Armed Forces Creates Algorithms Which Act Like Bond on Steroids
The spy game has long been fun to write books about and make films about. The popular movies about the spy James Bond always showed him with the coolest, most unimaginable tools to fight the bad guys. His Austin Healy sports car with the rockets and machine guns was cutting-edge technology in its day.
The real spy game has come a long way since Bond.
Our armed forces are adding AI to the equation of keeping America’s eyes on the world of bad guys. Michael Tucker has penned a great piece about the current state of AI in intelligence gathering for defenseone.com. Tucker writes about what could go wrong when humans try to provide oversight on intelligence that is really difficult to supervise.
Tucker writes about a the guy that’s leading the supervision efforts: Dean Souleles is working to put AI into practice at different points across the U.S. intelligence community, in line with the ODNI’s year-old strategy. The chief technology advisor to the principal deputy to the Director of National Intelligence wasn’t allowed to discuss everything that he’s doing, but he could talk about a few examples.
At the Intelligence Community’s Open Source Enterprise, AI is performing a role that used to belong to human readers and translators at CIA’s Open Source Center: examining news articles from around the world to monitor trends, geopolitical developments and possible crises in real-time. It all began in 1941 with $150,000 from President Franklin Roosevelt’s emergency fund and a building at 316 F Street in Washington, DC. Though it may have sounded like an early start-up venture, it was instead the beginnings of the Open Source Enterprise (OSE), which celebrated its 75th anniversary this year. Soules went on to say:
“Imagine that your job is to read every newspaper in the world, in every language; watch every television news show in every language around the world. You don’t know what’s important, but you need to keep up with all the trends and events,” Souleles said. That’s the job of the Open Source Enterprise, and they are using technology tools and tradecraft to keep pace. They leverage partnerships with AI machine-learning industry leaders, and they deploy these cutting-edge tools.”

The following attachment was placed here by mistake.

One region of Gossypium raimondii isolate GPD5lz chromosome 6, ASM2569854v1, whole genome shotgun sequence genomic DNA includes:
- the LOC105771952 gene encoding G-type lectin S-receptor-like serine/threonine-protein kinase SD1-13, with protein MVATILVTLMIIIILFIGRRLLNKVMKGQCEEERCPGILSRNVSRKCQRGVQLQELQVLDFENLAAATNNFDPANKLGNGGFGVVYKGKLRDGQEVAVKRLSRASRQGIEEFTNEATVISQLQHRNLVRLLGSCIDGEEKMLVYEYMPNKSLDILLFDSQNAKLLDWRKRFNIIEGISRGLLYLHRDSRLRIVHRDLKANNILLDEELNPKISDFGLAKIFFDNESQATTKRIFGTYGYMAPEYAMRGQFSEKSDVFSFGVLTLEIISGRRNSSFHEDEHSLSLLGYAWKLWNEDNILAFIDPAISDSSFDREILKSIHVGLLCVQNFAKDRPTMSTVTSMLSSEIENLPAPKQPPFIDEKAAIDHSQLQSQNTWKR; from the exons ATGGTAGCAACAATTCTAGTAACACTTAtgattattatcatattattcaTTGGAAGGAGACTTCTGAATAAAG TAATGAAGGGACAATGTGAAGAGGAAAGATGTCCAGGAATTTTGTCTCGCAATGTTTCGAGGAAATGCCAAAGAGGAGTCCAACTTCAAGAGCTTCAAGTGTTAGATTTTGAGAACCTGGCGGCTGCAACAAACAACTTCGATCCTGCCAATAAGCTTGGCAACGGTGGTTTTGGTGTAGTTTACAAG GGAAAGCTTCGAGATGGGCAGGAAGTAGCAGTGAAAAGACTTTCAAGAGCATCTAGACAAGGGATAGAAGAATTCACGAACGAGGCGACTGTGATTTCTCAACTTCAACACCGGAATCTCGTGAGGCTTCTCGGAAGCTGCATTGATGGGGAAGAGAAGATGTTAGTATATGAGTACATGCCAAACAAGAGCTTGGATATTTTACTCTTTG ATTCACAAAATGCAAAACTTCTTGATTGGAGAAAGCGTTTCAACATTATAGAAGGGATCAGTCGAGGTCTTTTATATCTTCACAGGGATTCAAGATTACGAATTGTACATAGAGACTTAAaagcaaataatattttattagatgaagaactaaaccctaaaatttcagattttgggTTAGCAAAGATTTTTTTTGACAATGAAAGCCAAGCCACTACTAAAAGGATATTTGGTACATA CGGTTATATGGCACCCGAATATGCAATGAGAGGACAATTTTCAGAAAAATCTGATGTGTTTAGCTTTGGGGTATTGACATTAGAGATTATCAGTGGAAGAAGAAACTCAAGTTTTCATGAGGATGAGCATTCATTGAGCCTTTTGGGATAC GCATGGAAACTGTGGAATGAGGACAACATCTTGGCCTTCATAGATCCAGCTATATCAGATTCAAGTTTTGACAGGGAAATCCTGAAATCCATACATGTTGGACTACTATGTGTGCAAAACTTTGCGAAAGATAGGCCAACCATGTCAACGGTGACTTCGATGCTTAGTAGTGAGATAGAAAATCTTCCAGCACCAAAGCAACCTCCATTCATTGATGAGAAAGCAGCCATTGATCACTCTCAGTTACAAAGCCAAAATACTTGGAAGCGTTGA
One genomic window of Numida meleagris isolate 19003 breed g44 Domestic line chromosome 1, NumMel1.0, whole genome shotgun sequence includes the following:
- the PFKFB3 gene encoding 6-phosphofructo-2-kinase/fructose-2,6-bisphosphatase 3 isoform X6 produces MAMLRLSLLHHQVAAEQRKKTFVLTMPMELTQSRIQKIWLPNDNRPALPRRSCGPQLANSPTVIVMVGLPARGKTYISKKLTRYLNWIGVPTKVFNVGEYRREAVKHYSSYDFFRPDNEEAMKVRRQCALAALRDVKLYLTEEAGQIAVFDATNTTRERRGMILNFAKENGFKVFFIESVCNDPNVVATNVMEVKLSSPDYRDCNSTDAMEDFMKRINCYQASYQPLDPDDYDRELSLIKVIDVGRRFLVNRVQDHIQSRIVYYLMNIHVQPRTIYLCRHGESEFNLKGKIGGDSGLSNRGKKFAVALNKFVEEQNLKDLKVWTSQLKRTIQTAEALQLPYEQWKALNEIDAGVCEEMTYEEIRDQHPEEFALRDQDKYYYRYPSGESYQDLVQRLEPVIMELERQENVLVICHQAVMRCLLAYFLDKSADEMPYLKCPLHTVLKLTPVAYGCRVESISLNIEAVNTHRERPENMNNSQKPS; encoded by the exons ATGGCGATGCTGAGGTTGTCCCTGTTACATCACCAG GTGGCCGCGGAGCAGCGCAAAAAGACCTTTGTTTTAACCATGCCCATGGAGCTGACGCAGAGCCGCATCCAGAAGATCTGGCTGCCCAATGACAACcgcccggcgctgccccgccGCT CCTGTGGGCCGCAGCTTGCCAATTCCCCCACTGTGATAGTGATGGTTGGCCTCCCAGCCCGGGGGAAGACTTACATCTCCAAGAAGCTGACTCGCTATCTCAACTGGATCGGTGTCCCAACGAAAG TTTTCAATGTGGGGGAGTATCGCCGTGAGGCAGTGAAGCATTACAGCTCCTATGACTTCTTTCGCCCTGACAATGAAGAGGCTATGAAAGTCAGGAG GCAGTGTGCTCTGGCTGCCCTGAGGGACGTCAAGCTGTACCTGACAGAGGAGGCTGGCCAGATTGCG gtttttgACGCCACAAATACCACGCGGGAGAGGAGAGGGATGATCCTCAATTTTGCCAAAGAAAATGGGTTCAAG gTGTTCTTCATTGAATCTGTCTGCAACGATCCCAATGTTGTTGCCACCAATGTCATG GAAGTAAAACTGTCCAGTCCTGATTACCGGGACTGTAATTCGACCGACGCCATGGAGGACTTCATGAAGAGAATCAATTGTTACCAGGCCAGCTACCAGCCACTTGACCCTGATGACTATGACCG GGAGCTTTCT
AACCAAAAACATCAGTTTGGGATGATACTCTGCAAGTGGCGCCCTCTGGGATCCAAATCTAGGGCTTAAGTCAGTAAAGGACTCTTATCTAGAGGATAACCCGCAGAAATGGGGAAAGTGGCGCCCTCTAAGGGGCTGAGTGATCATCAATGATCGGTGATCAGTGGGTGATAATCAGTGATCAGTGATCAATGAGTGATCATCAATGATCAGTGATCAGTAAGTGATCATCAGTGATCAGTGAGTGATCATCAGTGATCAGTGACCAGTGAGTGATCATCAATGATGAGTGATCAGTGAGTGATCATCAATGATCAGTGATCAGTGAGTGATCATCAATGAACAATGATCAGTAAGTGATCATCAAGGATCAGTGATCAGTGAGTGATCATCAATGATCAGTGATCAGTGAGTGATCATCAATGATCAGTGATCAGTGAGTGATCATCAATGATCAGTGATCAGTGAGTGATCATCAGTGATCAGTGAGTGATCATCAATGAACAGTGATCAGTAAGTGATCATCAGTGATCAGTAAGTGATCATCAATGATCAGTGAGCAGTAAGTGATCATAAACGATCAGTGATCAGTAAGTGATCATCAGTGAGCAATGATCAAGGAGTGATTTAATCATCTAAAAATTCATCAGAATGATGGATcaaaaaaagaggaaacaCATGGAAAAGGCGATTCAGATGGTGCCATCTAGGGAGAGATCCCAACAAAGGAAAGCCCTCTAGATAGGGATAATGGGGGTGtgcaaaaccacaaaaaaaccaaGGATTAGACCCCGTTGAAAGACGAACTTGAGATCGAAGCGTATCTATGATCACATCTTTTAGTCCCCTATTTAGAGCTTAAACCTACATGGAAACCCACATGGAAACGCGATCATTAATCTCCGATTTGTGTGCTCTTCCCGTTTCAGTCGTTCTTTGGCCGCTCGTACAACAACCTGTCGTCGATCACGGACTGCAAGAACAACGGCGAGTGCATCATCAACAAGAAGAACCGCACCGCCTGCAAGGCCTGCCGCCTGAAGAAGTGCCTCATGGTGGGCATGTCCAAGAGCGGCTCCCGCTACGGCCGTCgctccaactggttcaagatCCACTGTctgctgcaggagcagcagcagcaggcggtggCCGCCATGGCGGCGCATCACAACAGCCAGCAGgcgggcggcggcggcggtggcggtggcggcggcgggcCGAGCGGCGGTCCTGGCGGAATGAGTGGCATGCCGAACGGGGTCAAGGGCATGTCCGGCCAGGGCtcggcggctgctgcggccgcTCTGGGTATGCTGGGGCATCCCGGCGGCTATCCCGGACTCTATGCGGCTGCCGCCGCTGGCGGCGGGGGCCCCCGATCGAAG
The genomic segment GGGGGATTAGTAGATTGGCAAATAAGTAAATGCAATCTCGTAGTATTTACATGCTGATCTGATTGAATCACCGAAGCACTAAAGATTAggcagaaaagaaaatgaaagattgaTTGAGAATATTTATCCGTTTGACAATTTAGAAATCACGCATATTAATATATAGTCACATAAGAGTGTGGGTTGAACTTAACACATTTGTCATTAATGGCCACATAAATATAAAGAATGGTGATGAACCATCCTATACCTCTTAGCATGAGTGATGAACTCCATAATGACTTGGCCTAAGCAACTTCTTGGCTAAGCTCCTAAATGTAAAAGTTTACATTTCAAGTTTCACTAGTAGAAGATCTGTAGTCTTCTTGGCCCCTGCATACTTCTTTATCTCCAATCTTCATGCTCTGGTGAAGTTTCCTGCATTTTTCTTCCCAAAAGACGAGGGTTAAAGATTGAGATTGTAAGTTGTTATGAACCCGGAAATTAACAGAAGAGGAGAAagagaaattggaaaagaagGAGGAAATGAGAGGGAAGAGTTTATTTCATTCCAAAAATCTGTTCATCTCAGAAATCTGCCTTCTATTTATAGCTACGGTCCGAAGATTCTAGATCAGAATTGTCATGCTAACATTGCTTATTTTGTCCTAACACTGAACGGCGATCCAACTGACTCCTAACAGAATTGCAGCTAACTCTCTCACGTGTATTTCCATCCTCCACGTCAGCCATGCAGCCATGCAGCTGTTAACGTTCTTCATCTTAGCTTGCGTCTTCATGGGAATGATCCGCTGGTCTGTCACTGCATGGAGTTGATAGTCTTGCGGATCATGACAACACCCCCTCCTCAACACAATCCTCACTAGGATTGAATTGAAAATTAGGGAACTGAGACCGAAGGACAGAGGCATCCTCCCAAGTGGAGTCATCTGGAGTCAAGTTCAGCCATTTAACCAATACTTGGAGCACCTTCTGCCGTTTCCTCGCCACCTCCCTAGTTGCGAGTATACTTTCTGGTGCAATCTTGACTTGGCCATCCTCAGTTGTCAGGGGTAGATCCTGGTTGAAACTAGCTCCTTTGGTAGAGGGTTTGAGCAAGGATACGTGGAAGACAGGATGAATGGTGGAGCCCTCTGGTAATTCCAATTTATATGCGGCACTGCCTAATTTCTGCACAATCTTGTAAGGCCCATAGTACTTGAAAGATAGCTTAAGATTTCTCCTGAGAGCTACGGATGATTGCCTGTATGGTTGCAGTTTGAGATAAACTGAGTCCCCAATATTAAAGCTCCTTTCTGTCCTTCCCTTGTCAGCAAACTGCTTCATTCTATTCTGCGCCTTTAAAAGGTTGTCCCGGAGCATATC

AI is also helping the National Geospatial-Intelligence Agency, or NGA, notify sailors and mariners around the world about new threats, like pirates, or new navigation information that might change naval charts. It’s a mix of open source and classified information. And the big question of course, is how do you keep the bad guys from hacking your spyware?
Another of our spy agencies that is very deep in AI and is always under pressure to keep it within certain bounds is the CIA.
As the Central Intelligence Agency harnesses machine learning and artificial intelligence to better meet its mission, insiders are aggressively addressing issues around bias and ethics intrinsic to the emerging tech. Brandi Vincent wrote a piece for nextgov.com about how much the CIA is doing to meet and not exceed its authority.
“We at the agency have over 100 AI initiatives that we are working on and that’s going to continue to be the case,” Benjamin Huebner, the CIA’s privacy and civil liberties officer said Friday at an event hosted by the Brookings Institution in Washington. “That’s a big complicated issue that we are very much thinking about all the time.”
You may have seen the ads during the NFL games when they show a play and give the AI predictions of success or failure in split seconds. That technology raise questions about gambling and what happens if gamblers are suing AI to beat the odds. To be fair the NFL owners are using medical AI programs to improve player health and longevity.
It won’t be long before AI will help improve your health as a routine matter when you visit the doctor online for certain ailments.
From keeping an eye on the bad guys, to keeping 300-pound linebackers healthy, it’s just a fact that AI is making a paradigm shift of our world. Below are links to two in-depth articles about technology even James Bond would be impressed with.